As the debate continued John Prescott put his head in his hands.
Notes on FB "Ok head together, back from the LP's Devolution workshop ... they seem about as 'fragmented' about Devolution as the 'Tories' - Humberside want to be with South Yorkshire & mebbe Lincolnshire, but don't want to be with East Riding who want to be with North Yorkshire who don't want to be with West Yorkshire in case it splits NYCC (nowt wrong with that) South Yorkshire quite likes East Riding (sounds good) should be with North Yorkshire should be with a Greater Yorkshire, so John Prescott holds his head in he hands and bellows "We want a North, a devolution of the North, the North should not have to be run by the South' and everyone cheers.... I did say that we want Redcar & Teesport back but Hull was having none of that - now they got Siemens .... "We are Yorkshire's biggest Port' so I come back with . "If we had the Ridings back we could get Redcar back and they is a big port !!!"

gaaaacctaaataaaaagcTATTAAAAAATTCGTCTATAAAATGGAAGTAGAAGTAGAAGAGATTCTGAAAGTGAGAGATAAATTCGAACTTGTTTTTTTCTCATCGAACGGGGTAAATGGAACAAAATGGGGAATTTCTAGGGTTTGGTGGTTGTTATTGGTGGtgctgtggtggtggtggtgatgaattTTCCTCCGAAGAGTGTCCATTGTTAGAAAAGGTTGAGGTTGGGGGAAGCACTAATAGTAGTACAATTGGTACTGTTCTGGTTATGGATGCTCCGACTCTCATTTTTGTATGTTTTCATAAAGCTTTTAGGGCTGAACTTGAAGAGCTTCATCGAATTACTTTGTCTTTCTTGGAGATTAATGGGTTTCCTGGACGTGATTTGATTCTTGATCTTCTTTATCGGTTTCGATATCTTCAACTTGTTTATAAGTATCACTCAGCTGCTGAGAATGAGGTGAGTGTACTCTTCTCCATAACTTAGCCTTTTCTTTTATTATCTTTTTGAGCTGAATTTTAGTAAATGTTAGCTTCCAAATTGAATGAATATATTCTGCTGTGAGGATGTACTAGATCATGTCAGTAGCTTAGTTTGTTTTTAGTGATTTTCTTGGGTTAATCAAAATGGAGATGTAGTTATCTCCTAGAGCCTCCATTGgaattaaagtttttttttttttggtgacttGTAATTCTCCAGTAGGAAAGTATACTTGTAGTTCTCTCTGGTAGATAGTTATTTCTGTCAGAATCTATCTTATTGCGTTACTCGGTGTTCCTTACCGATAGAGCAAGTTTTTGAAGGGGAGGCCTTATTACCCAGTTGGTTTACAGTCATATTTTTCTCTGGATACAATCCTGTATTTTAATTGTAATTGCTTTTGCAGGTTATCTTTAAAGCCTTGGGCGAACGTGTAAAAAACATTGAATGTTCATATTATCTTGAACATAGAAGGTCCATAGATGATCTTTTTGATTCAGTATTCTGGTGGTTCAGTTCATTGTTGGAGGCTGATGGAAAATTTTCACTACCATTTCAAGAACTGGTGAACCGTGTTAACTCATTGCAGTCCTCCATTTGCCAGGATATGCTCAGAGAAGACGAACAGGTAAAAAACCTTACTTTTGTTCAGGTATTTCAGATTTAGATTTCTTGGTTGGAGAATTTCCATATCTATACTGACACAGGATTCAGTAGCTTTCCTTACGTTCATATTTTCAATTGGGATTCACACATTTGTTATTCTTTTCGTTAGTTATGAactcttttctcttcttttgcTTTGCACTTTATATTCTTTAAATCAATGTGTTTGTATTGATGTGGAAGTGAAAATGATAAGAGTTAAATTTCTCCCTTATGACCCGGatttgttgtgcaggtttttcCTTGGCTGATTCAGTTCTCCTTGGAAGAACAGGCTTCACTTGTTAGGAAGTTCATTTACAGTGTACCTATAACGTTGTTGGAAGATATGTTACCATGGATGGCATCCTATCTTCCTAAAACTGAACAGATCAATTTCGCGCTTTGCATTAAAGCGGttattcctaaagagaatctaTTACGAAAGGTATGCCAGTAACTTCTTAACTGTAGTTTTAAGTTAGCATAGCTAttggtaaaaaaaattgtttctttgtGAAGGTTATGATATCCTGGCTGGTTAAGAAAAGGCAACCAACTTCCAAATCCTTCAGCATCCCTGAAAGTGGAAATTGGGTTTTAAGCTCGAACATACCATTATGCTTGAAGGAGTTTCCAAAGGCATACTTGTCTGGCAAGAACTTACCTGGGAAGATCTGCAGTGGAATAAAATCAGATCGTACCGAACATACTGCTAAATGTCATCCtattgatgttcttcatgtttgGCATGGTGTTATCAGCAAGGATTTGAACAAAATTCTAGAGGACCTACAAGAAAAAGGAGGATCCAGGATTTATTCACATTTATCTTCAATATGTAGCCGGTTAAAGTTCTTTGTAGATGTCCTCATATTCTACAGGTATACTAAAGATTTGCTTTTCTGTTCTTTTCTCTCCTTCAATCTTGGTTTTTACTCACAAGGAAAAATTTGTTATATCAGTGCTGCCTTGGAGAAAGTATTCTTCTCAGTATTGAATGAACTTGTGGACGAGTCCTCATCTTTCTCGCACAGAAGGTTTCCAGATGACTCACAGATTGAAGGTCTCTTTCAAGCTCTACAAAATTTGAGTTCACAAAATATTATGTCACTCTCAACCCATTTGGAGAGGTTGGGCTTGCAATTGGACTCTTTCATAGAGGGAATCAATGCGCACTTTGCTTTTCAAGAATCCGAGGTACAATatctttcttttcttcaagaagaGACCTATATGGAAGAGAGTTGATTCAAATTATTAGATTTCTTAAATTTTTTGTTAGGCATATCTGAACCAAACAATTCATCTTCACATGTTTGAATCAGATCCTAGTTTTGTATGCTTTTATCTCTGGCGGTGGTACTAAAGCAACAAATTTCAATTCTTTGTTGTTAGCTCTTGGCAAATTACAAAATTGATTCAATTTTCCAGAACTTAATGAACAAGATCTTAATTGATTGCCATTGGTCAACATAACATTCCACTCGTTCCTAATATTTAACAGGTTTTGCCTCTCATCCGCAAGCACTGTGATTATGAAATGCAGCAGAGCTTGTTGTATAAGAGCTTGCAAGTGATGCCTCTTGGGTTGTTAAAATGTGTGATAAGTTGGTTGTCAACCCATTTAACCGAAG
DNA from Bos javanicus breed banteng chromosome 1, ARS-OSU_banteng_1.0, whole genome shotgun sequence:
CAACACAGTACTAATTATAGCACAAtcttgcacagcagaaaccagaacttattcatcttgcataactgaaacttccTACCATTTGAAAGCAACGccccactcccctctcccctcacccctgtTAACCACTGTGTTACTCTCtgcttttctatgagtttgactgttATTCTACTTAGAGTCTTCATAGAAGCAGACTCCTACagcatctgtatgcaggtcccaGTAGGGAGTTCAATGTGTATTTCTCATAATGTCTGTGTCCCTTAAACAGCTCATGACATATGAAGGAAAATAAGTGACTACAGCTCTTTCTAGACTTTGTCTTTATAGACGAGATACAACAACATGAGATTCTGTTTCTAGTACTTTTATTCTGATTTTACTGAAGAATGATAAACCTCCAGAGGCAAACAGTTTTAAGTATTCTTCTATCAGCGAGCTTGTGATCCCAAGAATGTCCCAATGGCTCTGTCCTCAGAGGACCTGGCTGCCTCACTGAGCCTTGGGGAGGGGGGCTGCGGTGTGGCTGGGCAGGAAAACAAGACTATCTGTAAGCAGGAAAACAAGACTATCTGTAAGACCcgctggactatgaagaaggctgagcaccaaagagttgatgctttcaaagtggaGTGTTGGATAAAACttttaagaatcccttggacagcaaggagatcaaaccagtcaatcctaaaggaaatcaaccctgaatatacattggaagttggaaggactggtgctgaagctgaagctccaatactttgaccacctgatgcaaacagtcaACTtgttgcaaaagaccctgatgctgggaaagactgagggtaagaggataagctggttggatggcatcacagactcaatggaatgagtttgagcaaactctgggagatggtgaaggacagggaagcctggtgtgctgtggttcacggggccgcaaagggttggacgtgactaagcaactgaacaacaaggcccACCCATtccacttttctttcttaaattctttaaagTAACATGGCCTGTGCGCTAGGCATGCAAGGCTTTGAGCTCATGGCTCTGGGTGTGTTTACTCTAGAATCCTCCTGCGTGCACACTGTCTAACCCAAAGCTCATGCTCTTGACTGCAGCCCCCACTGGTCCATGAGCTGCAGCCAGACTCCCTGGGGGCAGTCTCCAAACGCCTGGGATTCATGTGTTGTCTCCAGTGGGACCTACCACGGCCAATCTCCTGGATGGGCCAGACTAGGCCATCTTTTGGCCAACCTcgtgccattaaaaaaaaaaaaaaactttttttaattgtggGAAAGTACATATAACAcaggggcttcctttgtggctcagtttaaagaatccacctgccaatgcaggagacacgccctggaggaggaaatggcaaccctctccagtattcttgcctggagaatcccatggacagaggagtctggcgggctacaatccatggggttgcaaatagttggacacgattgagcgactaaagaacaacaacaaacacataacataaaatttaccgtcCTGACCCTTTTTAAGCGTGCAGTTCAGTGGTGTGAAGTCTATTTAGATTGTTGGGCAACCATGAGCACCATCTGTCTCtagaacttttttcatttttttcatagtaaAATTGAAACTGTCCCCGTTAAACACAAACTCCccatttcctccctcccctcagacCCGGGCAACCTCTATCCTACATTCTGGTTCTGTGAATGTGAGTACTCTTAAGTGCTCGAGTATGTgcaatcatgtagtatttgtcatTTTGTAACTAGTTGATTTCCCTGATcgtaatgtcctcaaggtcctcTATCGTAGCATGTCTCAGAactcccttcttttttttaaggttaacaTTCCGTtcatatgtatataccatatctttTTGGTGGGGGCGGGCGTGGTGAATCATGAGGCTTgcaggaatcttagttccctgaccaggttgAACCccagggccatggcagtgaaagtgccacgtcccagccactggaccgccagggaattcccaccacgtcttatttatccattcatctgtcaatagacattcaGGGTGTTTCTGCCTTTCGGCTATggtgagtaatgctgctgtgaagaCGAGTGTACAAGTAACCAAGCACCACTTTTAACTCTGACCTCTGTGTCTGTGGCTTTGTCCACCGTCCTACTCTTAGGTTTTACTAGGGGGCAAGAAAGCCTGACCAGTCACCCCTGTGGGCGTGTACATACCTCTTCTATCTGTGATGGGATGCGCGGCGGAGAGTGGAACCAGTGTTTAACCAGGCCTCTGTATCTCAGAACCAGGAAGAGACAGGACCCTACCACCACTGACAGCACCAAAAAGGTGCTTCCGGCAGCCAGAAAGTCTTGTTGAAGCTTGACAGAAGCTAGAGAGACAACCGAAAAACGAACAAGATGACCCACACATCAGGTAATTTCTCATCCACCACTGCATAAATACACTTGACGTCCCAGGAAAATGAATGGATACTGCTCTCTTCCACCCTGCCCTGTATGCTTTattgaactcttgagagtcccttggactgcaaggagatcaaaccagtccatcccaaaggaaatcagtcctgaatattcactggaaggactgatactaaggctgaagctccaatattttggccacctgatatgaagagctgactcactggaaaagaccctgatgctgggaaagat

Gotta agree with Prescott, Osbourn's Devolution is a 'Divide and Conquer' strategy. Nothing More & Nothing Less.
I say, bring back the Ridings. But who gives a hoot. Over a barrel.
Erm, some people do :
"I hope those of you who were able to join us in Wakefield on Saturday will agree that our “Big Devolution Debate” local government conference was a great event which gave people from across the region a voice on devolution.
This event was just the beginning of the consultation process on this hugely important issue that we, as your regional Labour Party team, are facilitating. The big debate on how Labour in Yorkshire and Humber should approach the process of negotiating powers being taken away from Westminster ministers and civil servants and put in the hands of local people needs to be as wide as possible.